• Dresden -  Well served by trains from Leipzig, this city will have its own page on this site in due course. Despite its destruction by bombing in World War II it has re-established itself as a vibrant centre of culture.
  • Weimar - This is an attractive town with numerous historical and musical associations, as well as an imposing Opera House.
  • Naumburg - If you exit the main station entrance to the left, you can catch the vintage tram (service no.4) which runs every half hour, all year, on a 2.5km route around the edge of town. Get off at Marientor or at Theaterplatz for a short stroll to the main square. Alternatively, you can catch a bus from the station or walk (1.5km) to the town centre, via the massive Dom (cathedral).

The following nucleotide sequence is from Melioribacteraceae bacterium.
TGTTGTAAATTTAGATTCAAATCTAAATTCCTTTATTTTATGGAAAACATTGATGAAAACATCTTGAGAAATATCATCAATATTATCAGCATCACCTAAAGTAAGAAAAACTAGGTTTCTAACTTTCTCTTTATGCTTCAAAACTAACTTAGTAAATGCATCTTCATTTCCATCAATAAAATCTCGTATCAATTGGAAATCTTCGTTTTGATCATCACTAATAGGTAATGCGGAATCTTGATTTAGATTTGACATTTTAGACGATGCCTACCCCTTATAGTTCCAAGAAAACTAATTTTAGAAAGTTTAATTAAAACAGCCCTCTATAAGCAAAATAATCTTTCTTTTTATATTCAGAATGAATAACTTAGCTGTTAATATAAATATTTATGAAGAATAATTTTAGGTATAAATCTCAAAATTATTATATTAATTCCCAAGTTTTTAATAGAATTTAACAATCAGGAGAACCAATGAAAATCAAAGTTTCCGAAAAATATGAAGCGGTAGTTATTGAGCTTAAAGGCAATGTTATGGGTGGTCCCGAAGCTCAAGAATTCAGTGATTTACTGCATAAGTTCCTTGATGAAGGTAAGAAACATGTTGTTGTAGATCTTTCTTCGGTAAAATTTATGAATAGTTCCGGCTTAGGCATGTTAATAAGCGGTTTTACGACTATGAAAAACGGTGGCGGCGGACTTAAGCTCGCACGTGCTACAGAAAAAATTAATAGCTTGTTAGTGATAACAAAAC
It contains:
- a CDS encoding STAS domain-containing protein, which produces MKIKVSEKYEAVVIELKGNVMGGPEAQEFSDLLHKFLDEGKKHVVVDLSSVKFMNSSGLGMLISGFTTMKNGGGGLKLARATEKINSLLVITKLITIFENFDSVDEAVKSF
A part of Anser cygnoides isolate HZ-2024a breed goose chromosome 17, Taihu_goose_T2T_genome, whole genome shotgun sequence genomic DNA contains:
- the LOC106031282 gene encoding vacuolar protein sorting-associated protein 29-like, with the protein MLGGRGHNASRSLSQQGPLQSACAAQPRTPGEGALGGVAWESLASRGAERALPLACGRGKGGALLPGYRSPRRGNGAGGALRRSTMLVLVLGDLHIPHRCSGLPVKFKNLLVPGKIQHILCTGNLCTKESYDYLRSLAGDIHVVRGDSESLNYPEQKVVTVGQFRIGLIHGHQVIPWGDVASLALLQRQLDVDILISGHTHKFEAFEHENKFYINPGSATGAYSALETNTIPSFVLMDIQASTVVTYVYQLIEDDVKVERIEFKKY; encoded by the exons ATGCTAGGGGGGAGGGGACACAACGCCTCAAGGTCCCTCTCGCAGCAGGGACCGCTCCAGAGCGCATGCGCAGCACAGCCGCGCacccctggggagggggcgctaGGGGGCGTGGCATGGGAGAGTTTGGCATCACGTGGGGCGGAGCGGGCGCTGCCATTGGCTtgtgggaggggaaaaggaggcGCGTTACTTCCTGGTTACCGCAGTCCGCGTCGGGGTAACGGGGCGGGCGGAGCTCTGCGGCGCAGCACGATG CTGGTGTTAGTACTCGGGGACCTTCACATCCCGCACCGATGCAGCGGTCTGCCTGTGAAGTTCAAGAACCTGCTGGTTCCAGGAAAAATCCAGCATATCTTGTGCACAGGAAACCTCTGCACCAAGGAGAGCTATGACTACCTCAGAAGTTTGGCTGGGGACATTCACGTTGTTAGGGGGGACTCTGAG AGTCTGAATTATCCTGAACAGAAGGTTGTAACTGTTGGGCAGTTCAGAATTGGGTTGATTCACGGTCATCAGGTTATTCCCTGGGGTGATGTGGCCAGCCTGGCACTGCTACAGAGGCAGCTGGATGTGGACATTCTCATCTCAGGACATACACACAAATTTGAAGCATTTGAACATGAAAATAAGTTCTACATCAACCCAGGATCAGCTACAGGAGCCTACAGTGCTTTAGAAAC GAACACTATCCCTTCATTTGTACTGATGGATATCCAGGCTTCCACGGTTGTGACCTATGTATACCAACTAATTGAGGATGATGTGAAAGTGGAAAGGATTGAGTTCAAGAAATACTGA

• Jena: Although badly damaged in the War it has an attractive main square
All of the above places can be reached using the excellent-value Landkarte of DB railways which allows up to five passengers to travel for a joint bargain price. The ticket for Saxony also includes Saxony-Anhalt and Thuringia regions so is excellent value; (in 2016 the basic cost was 28 Euros for two etc). These tickets not only grant unlimited mileage in their region (though not on IC or ICE trains) for a day (after 9am), they also confer free bus, tram and S-Bahn travel in cities and towns within the region. So, for example, you could go by train from Leipzig to Erfurt with this ticket and use it freely on the local transport when you arrive. They can be bought from DB automatic ticket machines (instructions available in English) and can also be bought for a day in advance. Remember to write your name on the ticket before you use it; it does not need to be validated as its date of validity is printed on it.  (This ticket is even valid on the Naumburg vintage tram).

The DB website has full timetable and fare information.

Copyright 2016-